More than one hundred and forty villagers, school children and teachers gathered at the First World War Memorial yesterday to honour the soldiers who were killed or died from injuries in the conflict.
Long Wittenham honoured those who sacrificed their lives in the First World War – fourteen from Long Wittenham and one, Charles Green aged twenty, who lived in Little Wittenham.
The soldiers from Long Wittenham who lost their lives were: Percy Beckett, Charles Bidmead, Kenneth Bumpass, Alec Chambers, Alan Eason, Vincent Essex, Harry Green, William Wybrow-Hallwright, William Hermon, Thomas Hopkyns, Ernest Jeffries, Fred and Frank Lamboll and Frank Leston.
The commemoration ceremony was conducted by the Rev. David Haylett. Wreathes were laid at the memorial on behalf of the parish council by the chairman Gordon Rogers, and the village by Gillian and Vic Lester.
Three wreathes made by school pupils were laid at the base of the memorial which also featured two large wooden crosses made by the village Brownies. Pupils also pushed fourteen small wooden crosses into the ground at the base of the stone memorial.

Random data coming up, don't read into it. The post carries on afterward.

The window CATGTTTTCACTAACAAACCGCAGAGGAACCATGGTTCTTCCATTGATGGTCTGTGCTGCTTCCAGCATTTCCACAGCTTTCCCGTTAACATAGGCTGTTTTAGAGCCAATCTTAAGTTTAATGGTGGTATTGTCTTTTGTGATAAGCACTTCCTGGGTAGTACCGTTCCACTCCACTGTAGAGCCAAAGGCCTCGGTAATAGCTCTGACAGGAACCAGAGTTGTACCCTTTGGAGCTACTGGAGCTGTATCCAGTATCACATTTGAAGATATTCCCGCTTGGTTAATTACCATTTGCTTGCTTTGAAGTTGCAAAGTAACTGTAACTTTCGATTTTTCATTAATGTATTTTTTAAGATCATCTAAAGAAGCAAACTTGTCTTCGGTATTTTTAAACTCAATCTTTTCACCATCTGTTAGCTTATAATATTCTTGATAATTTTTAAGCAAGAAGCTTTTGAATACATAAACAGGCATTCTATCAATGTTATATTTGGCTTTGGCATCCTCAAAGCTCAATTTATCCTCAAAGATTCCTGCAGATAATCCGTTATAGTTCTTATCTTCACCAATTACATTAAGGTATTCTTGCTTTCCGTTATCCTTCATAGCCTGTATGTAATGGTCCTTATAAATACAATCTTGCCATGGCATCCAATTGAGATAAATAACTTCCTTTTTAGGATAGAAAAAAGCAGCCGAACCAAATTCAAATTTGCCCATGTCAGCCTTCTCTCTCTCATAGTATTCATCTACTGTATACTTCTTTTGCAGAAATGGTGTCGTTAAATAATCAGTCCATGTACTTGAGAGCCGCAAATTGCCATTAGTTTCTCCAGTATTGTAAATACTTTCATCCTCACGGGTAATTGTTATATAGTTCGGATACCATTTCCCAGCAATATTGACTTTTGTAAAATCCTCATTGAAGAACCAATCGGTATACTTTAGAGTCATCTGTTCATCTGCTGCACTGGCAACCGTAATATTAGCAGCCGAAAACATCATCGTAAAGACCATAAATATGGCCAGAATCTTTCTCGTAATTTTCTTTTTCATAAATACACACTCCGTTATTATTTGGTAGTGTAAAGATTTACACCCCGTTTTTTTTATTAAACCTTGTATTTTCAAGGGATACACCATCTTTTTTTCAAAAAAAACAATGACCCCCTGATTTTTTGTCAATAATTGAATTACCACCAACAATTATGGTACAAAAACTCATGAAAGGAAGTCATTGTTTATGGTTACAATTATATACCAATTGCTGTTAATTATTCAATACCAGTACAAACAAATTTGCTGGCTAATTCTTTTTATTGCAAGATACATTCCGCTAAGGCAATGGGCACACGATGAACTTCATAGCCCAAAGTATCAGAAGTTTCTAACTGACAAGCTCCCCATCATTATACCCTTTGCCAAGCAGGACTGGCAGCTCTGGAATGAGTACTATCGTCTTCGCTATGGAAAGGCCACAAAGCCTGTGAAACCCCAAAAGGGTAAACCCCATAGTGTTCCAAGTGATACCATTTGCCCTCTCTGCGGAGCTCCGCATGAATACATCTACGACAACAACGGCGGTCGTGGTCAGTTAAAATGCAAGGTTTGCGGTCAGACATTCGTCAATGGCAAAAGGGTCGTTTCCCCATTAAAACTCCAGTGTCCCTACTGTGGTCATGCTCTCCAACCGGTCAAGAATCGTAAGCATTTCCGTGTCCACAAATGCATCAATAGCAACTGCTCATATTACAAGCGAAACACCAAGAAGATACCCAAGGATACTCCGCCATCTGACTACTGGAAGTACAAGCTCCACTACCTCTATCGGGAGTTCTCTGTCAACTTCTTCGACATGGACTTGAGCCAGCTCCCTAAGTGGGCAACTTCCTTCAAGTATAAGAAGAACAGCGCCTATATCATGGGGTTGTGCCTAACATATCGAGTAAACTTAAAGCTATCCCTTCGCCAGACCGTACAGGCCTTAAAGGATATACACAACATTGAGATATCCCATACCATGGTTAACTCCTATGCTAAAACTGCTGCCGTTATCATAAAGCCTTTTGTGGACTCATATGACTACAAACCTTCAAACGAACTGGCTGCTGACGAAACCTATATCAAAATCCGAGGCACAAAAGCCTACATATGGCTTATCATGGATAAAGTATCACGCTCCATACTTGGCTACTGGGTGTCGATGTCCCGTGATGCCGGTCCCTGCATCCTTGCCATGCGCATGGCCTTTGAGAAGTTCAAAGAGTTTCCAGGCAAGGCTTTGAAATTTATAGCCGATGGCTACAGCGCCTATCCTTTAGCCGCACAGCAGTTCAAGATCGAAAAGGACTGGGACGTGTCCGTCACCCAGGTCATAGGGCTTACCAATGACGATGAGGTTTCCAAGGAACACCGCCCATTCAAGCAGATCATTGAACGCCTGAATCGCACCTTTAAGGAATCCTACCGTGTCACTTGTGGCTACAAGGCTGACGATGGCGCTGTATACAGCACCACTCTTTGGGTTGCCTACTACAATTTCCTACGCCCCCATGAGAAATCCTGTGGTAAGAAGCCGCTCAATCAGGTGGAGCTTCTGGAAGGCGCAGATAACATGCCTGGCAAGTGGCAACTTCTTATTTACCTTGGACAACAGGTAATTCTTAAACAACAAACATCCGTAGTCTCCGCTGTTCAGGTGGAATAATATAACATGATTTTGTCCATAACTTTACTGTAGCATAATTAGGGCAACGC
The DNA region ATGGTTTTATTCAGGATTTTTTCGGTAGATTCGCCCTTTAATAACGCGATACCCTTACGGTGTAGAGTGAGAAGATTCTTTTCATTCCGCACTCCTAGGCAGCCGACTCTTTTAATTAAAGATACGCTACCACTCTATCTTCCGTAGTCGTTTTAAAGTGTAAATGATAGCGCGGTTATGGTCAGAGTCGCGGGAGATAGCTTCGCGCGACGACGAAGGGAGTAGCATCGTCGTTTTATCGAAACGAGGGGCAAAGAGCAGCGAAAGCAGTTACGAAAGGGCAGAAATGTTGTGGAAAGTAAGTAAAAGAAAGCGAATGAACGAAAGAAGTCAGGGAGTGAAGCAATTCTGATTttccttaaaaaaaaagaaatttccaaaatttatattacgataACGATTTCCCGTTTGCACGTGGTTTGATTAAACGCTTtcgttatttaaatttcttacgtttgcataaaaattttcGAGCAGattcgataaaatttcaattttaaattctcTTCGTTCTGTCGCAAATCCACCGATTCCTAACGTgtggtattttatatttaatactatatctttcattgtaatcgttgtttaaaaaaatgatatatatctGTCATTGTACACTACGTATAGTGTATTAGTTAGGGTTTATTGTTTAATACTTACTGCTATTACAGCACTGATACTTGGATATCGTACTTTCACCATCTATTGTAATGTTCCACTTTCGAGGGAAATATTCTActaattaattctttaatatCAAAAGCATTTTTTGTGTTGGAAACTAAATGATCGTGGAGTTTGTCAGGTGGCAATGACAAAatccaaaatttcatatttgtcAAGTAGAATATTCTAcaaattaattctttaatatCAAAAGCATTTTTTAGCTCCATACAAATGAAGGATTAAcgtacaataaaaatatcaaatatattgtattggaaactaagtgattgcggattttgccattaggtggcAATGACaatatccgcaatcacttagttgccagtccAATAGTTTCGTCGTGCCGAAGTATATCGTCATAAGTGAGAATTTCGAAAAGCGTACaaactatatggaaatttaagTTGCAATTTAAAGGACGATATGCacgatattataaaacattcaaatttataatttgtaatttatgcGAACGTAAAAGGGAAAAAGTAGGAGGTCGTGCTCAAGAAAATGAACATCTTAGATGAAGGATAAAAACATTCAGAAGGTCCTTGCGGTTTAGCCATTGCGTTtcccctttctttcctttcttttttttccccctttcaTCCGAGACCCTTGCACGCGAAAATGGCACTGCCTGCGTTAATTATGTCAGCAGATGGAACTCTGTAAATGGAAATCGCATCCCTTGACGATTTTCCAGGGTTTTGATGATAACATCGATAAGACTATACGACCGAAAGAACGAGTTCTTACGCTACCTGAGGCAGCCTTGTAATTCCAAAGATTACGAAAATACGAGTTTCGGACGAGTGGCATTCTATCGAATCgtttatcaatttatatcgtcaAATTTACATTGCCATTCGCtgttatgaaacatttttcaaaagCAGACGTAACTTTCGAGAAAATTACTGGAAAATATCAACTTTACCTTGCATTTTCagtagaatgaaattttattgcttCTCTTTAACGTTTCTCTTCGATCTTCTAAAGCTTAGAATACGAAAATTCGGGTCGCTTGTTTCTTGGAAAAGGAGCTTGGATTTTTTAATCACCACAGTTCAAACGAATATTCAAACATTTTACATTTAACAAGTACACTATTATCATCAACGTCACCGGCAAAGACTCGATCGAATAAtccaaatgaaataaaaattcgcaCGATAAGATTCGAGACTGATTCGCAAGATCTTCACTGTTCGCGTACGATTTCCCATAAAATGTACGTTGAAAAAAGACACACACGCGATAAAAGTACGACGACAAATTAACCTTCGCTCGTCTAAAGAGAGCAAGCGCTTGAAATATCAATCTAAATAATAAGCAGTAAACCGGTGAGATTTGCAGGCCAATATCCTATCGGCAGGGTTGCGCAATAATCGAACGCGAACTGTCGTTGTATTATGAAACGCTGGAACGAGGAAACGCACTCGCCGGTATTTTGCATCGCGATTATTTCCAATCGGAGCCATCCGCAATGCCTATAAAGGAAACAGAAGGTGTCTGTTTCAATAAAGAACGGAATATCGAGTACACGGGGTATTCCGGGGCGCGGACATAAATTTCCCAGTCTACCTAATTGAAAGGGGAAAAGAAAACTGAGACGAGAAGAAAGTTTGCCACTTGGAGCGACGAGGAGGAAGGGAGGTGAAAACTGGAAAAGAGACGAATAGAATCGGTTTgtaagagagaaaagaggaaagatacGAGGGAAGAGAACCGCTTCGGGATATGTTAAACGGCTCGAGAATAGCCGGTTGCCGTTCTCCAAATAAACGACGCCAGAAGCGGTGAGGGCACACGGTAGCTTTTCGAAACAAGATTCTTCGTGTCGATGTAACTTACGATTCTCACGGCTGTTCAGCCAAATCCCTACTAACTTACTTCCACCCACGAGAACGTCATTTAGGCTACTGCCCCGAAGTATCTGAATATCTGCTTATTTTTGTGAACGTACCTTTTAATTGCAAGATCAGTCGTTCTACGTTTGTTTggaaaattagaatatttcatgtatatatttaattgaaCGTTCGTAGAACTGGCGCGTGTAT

Before the ceremony eighty-two children and twelve teachers gathered in St Mary’s church for a service to mark the end of hostilities in November 1918. They paid tribute by reading short biographies of the fourteen men from the village who lost their lives.
During the ceremony at the war memorial the Rev. Haylett said: “Today is a special day when we remember those men and woman who have died in the cause of peace and justice so that we today might live in freedom.”
“Pray for all those who work for the reconciliation of those with different beliefs and practices and for people everywhere that all may know justice and freedom and live in peace and security. Remember the homeless and refugees.”